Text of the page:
Is aluminum foil safe to use when cooking? That’s the question posed by AuthorityNutrition.com, and one that can’t be answered succinctly. Some people consider it a health hazard that has no place being anywhere near food. Other people claim that aluminum foil is totally safe to use in cooking, wrapping, and storing food. As such, the ultra-thin sheet version of aluminum metal can usually be found in the kitchens of most homes. But still the question remains: is it safe?

As one of our planet’s most abundant metals, aluminum can be found almost everywhere. Soil, clay, and rocks are the common sources of aluminum in its natural state. Due to this, certain foods—like mushrooms, spinach, and radishes—can sometimes contain traces of aluminum by absorbing it from the soil. Foods like meats, grains, and dairy products already have naturally-occurring aluminum in them. Even food additives and food packaging can come with minuscule quantities of aluminum. What all of this means is that we can be exposed to and consume aluminum nearly everyday. The good news, however, is that our bodies only sponge up a tiny amount of the aluminum we ingest; the rest is harmlessly passed every time we make a trip to the bathroom.

While we do indeed take in a little bit of aluminum almost daily, some studies have shown that cooking with aluminum foil can cause the metal to infiltrate our food. Researchers of a 2012 study published in the International Journal of Electrochemical Science wrote: “Aluminum foil used in cooking provides an easy channel for the metal to enter the human body. The increase in cooking temperature causes more leaching. The leaching is also highly dependent on the pH value of the food solution, salt, and spices added to the food solutions. Aluminum foil is not suitable for cooking specially with acidic food. It is also possible that excessive consumption of food baked with aluminum foil may carry a serious health risk.”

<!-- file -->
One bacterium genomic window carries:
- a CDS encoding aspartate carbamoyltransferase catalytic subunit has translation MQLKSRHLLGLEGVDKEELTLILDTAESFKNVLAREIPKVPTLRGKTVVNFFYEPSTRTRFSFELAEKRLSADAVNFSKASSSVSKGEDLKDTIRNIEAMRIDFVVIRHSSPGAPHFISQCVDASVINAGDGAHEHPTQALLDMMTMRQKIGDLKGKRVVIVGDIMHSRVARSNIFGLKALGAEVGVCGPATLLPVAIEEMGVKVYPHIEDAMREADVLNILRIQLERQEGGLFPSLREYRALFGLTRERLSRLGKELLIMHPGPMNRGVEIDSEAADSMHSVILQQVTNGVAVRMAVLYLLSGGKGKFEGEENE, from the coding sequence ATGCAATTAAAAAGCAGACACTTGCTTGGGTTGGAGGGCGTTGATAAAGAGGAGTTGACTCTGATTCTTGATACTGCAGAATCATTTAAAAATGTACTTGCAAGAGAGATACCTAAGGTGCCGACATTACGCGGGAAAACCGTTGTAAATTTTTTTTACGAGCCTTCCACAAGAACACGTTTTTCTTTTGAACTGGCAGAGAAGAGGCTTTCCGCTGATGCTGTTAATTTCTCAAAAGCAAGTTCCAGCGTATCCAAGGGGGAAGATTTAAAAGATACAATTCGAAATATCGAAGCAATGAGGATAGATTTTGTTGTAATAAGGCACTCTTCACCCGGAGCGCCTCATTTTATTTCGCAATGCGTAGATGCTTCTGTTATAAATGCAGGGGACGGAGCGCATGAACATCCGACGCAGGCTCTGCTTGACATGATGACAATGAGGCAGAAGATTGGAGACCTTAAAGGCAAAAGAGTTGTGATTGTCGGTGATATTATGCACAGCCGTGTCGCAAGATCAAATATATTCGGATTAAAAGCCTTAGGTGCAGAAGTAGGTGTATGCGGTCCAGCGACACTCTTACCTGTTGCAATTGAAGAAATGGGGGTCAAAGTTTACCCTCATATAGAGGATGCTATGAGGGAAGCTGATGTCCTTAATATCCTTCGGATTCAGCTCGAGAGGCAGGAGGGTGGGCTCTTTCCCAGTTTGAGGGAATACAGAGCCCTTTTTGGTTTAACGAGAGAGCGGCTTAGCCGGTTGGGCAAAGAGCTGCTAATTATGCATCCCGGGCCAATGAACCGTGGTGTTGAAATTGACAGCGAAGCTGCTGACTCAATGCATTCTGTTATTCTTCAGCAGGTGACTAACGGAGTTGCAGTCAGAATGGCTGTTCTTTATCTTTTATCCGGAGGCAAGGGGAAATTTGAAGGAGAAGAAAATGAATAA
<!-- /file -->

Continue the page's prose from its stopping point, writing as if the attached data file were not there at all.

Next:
In contrast, the Center for Disease Control’s (CDC) Agency for Toxic Substances & Disease Registry has deemed aluminum foil “generally safe” for use. The organization did, however, caution against excessive use of aluminum foil, as a number of health risks have been associated with the material. Bone diseases, brain diseases, nervous system diseases, and anemia have all been cited as possible health risks from consuming higher-than-average levels of aluminum. Inflammatory bowel disease (IBD) and Alzheimer’s disease have been potentially linked to excessive dietary aluminum as well, although it was noted that these were simply correlations and not definitive links.

So what is the final verdict? Nothing truly conclusive can be said about the detrimental health effects of aluminum foil use. What is certain is that aluminum foil can increase the amount of aluminum in our diet by just a small amount. Still, if you’d rather err on the side of caution than take a risk, then here are some ways to minimize your exposure to aluminum:

  • Avoid cooking on high heat. Since aluminum foil is commonly used to protect our food from drying out from too much heat, we can cut down our aluminum foil usage simply by cooking at lower temperatures. If you really must cook at high heat, consider using parchment paper instead of aluminum foil.
  • Use non-aluminum implements to cook your food. Glass or porcelain cooking ware and utensils may be pricier, but they’re safer to use. (Related: Top Tips to Limit Your Exposure to Aluminum and Lead)

If keeping up to date on substances and chemicals is your thing, then feel free to visit HeavyMetals.news.

Sources include:

AuthorityNutrition.com

NutritiousLife.com

ElectroChemSci.org

Courtesy of Frances Bloomfield via Natural News,

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